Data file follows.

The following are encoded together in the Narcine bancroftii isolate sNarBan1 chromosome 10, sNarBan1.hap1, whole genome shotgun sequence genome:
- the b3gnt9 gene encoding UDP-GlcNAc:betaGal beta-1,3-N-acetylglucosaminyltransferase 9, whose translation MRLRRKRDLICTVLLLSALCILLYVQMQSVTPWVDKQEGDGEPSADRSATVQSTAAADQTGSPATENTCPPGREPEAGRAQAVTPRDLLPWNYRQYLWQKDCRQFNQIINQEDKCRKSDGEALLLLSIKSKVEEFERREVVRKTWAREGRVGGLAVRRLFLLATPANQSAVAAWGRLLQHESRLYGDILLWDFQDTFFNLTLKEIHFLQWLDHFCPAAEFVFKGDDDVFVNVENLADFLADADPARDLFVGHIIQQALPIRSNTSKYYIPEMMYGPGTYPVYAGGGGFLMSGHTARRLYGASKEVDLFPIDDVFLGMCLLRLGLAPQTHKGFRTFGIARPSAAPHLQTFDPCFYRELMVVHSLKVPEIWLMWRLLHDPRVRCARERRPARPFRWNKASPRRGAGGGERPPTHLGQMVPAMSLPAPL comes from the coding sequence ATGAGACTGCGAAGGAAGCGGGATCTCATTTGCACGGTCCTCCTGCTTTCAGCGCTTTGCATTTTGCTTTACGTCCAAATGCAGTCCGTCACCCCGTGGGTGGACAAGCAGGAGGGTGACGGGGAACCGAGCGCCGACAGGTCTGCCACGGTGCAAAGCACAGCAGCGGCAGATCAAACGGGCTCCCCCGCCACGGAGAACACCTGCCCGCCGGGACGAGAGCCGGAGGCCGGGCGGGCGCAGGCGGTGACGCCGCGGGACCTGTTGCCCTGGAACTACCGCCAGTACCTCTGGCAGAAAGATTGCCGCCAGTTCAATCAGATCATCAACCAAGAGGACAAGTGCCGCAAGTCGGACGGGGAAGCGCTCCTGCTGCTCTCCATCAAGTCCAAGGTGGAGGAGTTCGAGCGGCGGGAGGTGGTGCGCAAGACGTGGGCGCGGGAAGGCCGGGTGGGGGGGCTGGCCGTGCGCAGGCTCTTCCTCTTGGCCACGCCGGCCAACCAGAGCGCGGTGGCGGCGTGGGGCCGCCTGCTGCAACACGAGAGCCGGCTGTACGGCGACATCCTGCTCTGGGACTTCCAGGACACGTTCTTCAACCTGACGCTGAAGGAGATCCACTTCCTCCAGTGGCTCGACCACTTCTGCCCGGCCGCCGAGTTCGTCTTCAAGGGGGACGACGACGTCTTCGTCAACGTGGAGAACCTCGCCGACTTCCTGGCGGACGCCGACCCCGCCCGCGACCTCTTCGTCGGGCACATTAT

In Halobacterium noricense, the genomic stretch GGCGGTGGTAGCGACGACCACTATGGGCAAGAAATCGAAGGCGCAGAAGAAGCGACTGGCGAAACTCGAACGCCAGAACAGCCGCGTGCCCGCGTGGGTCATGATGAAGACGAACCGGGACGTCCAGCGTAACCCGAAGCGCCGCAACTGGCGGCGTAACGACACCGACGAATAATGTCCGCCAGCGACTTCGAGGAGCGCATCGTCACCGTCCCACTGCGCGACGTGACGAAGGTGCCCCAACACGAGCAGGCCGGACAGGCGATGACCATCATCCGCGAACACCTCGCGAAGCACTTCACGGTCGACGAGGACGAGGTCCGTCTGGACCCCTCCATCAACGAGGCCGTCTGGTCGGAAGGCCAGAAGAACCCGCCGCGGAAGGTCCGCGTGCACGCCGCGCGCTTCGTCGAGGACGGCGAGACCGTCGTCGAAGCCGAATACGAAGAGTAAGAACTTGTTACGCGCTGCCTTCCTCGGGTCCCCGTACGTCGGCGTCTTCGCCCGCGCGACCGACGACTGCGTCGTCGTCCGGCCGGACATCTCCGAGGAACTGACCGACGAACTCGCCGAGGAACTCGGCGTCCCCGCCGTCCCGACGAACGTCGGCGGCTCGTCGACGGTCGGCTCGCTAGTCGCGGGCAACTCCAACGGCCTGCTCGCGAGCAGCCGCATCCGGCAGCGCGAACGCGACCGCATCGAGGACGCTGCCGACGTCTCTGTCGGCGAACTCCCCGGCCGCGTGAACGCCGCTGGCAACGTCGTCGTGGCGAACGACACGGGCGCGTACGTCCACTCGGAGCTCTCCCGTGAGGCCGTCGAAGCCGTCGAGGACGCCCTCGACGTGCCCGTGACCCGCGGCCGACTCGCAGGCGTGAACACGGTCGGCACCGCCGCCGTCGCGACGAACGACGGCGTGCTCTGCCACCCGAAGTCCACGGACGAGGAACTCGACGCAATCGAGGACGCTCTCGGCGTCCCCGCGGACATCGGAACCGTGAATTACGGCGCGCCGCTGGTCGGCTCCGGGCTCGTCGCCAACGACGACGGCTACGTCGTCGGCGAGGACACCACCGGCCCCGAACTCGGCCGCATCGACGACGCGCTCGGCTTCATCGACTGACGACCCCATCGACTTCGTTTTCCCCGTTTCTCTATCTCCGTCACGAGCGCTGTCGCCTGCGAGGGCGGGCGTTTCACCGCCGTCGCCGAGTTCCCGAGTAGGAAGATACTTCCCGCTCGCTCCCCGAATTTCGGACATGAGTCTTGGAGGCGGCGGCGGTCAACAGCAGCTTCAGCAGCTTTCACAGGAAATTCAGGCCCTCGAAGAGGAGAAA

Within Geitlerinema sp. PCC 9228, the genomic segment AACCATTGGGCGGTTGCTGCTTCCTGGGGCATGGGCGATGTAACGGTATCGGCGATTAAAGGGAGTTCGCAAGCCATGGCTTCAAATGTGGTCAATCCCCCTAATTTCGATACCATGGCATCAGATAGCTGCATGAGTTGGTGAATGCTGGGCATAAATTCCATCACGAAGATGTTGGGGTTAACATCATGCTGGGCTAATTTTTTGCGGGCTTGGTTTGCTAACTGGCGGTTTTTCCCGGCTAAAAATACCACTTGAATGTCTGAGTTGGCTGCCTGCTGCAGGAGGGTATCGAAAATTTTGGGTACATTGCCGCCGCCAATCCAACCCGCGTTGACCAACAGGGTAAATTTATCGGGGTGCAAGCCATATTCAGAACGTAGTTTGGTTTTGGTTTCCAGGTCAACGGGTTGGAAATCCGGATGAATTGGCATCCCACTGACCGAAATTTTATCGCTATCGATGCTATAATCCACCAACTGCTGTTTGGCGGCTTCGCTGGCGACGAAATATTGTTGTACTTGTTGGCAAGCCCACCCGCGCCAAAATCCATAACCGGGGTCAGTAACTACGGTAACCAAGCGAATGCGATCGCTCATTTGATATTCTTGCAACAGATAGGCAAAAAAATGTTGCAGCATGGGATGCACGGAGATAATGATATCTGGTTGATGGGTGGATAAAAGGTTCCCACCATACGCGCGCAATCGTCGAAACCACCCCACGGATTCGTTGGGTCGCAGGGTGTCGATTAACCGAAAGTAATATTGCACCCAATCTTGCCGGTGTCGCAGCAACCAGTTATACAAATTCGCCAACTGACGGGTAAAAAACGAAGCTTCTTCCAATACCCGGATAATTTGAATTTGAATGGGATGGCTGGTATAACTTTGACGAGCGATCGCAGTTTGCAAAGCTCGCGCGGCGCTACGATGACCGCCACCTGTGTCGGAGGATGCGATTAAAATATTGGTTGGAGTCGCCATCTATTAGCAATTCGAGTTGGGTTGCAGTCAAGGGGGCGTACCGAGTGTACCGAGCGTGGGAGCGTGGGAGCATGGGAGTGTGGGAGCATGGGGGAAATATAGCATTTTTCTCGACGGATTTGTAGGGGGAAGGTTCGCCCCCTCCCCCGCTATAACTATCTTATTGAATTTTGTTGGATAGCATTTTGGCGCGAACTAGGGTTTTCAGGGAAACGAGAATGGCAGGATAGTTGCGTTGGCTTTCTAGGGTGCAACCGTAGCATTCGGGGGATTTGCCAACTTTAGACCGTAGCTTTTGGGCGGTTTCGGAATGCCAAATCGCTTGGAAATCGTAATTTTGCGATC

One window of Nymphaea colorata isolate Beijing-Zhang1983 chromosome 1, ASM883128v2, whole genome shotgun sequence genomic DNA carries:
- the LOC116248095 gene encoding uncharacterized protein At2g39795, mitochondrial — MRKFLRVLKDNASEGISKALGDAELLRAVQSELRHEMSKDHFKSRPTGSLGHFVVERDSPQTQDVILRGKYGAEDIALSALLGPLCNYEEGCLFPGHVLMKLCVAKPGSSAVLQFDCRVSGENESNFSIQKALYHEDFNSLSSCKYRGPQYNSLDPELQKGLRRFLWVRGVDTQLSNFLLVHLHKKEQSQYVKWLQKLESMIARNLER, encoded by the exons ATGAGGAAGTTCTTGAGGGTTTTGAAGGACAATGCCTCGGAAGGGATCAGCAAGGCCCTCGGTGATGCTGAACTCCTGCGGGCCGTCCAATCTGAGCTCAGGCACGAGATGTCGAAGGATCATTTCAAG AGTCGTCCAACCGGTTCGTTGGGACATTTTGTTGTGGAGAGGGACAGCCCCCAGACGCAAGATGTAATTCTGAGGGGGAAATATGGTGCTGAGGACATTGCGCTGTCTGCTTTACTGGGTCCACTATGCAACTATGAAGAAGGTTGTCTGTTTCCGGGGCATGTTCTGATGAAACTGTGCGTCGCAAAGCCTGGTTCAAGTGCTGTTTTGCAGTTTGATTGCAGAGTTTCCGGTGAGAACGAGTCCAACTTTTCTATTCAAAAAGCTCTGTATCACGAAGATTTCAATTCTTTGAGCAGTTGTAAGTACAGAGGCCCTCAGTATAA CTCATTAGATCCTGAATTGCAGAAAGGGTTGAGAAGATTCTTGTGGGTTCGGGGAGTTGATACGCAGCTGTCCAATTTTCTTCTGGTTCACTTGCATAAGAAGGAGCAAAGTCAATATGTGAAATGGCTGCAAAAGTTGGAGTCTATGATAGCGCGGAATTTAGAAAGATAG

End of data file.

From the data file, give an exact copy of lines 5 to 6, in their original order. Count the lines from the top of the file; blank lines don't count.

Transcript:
One window of Nymphaea colorata isolate Beijing-Zhang1983 chromosome 1, ASM883128v2, whole genome shotgun sequence genomic DNA carries:
- the LOC116248095 gene encoding uncharacterized protein At2g39795, mitochondrial — MRKFLRVLKDNASEGISKALGDAELLRAVQSELRHEMSKDHFKSRPTGSLGHFVVERDSPQTQDVILRGKYGAEDIALSALLGPLCNYEEGCLFPGHVLMKLCVAKPGSSAVLQFDCRVSGENESNFSIQKALYHEDFNSLSSCKYRGPQYNSLDPELQKGLRRFLWVRGVDTQLSNFLLVHLHKKEQSQYVKWLQKLESMIARNLER, encoded by the exons ATGAGGAAGTTCTTGAGGGTTTTGAAGGACAATGCCTCGGAAGGGATCAGCAAGGCCCTCGGTGATGCTGAACTCCTGCGGGCCGTCCAATCTGAGCTCAGGCACGAGATGTCGAAGGATCATTTCAAG AGTCGTCCAACCGGTTCGTTGGGACATTTTGTTGTGGAGAGGGACAGCCCCCAGACGCAAGATGTAATTCTGAGGGGGAAATATGGTGCTGAGGACATTGCGCTGTCTGCTTTACTGGGTCCACTATGCAACTATGAAGAAGGTTGTCTGTTTCCGGGGCATGTTCTGATGAAACTGTGCGTCGCAAAGCCTGGTTCAAGTGCTGTTTTGCAGTTTGATTGCAGAGTTTCCGGTGAGAACGAGTCCAACTTTTCTATTCAAAAAGCTCTGTATCACGAAGATTTCAATTCTTTGAGCAGTTGTAAGTACAGAGGCCCTCAGTATAA CTCATTAGATCCTGAATTGCAGAAAGGGTTGAGAAGATTCTTGTGGGTTCGGGGAGTTGATACGCAGCTGTCCAATTTTCTTCTGGTTCACTTGCATAAGAAGGAGCAAAGTCAATATGTGAAATGGCTGCAAAAGTTGGAGTCTATGATAGCGCGGAATTTAGAAAGATAG